The Roman Catholic Church faces a damaging legal challenge after one of its charities refused to employ a gay man. The case is believed to be the first to use same-sex discrimination laws which came into force late last year.
The 27-year-old social worker who has brought the case says he was offered a post by the Apostleship of the Sea, a Catholic group which visits and supports the crews of ships in British ports. But when the charity was told about his long-term relationship with another man, the job was withdrawn, according to this week's The Tablet magazine, the Catholic weekly.
Now the social worker, who wishes to remain anonymous, is taking the charity to an employment tribunal.
The Employment Equality (Sexual Orientation) Regulations, which came into force in December, make it illegal to discriminate on the grounds of sexual orientation. But the change has been a matter of controversy for religious groups, which maintain that their churches, schools and charities should be free to turn down non-believers and other applicants who do not conform to church teachings.
Pressure from faith groups helped to force a special exemption from the regulations, but this exemption has already been taken to judicial review in the High Court by a group of unions, including Amicus, which has a section for clergy. A decision is pending. It is understood that a second employment challenge to the Catholic church using the same legislation is in the pipeline.
The Apostleship of the Sea advertised for five full-time port chaplains last autumn at salaries of £16,000 to £25,600. The advert described seafarers as "a forgotten element in the globalisation debate" and said the charity aims to make clear the church's "care and concern for their well-being".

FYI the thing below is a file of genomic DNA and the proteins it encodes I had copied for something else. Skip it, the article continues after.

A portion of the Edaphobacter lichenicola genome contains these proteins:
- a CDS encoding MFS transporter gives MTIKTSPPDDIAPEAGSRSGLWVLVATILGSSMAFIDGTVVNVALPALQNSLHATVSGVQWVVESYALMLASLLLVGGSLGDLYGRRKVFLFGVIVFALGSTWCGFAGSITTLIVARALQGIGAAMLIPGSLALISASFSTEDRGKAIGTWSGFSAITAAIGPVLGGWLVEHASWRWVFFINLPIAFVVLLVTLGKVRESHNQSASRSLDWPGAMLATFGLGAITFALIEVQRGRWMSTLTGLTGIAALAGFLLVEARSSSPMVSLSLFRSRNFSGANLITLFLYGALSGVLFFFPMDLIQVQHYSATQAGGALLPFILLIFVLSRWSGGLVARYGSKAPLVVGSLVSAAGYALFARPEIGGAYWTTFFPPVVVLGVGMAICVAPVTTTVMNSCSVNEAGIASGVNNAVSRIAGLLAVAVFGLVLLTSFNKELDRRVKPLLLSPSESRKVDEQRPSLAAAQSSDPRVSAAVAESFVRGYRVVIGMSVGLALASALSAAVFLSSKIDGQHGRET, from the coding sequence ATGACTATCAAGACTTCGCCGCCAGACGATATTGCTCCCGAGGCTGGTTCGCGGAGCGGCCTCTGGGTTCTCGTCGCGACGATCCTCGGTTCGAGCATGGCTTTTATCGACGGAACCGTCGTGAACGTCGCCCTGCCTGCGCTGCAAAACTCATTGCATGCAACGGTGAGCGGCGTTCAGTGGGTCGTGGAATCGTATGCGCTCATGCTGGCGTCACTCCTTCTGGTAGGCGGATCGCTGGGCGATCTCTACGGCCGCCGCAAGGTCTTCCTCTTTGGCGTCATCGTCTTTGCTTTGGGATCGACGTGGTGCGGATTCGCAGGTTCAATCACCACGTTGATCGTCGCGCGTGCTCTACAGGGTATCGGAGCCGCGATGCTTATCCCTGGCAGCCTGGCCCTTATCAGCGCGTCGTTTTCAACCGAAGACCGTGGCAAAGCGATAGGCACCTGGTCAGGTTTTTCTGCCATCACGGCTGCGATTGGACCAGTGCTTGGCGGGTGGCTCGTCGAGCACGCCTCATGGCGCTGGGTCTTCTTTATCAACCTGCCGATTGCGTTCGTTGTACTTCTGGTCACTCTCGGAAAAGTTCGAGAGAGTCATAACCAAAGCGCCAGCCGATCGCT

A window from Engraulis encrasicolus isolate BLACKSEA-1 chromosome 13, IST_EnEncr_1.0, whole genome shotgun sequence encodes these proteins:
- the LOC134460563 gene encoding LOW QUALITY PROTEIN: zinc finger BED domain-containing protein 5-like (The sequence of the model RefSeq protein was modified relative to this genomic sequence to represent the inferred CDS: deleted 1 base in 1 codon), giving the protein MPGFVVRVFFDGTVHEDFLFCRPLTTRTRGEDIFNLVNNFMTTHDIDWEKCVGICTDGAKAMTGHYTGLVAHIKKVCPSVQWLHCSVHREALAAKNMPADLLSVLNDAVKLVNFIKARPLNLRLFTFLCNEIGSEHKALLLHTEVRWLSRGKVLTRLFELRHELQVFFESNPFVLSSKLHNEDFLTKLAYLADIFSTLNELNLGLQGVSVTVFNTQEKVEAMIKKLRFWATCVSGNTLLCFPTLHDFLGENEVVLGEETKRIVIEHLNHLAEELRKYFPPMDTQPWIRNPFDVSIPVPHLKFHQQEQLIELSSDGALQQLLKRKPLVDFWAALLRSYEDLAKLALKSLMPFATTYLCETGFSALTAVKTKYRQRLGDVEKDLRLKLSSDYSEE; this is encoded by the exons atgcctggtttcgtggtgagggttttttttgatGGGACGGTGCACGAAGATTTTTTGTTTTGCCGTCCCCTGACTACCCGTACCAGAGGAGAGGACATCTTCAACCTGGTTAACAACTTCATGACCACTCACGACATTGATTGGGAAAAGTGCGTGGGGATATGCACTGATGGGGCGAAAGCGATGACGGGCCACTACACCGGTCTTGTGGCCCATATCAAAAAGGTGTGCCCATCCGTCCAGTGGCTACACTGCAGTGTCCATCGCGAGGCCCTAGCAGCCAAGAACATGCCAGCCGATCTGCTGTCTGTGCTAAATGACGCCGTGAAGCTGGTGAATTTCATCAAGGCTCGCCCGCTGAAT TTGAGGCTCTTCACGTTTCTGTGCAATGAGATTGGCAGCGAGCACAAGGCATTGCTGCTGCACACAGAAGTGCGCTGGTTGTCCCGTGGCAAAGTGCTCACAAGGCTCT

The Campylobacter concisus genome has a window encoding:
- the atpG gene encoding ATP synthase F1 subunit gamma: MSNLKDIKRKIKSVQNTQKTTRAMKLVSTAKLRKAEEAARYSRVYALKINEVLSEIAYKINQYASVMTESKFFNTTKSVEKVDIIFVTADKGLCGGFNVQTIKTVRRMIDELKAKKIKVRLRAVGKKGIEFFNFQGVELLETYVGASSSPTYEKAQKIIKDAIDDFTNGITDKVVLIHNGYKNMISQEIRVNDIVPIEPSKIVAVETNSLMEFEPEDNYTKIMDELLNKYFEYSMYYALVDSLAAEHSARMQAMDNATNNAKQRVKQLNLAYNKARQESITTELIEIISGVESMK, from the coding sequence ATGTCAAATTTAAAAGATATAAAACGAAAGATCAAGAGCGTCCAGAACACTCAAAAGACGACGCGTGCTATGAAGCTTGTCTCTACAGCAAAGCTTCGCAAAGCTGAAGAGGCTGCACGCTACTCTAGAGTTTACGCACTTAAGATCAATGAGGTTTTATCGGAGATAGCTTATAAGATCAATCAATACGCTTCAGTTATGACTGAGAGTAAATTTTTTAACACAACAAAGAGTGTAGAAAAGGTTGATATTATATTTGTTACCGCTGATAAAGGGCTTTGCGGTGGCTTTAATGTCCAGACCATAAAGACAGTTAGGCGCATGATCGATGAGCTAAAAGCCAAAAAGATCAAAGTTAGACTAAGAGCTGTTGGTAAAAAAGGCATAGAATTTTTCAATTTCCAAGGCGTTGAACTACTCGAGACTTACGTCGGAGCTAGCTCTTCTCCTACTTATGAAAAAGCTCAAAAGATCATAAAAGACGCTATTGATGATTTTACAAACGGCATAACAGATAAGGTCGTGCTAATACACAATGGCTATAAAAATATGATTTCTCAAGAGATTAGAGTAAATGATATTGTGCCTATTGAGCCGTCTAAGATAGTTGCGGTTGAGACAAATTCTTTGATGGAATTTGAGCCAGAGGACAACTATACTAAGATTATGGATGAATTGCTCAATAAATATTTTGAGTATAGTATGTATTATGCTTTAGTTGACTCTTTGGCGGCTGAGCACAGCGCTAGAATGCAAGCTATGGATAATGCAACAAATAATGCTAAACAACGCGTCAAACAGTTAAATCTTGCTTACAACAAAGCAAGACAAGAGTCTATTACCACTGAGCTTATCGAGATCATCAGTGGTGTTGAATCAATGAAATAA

Although described as a chaplaincy, the job was a lay post with a strong element of social work. The alleged victim told The Tablet that he had paid a heavy price for being honest. He was refused the job on the grounds that his lifestyle was not in keeping with the teachings of the church.
"Within 24 hours I had gone from a man who had a great deal of voluntary service to offer the church and different community bodies to someone who was left out in the cold.
"It is a question of whether or not I choose to accept love into my life or whether I don't. For me there is no choice. I can't choose to live another lifestyle that rejects love. That is too high a price to pay and I am not convinced that my God has asked me to pay that price."
He was advised by Martin Reynolds from the Gay and Lesbian Christian Movement. "He's a committed Roman Catholic who's been in a committed long-term relationship for many years," said Mr Reynolds.
"This is the first case we have come across. It's sad because this man seems to be eminently qualified for the job."Reuse content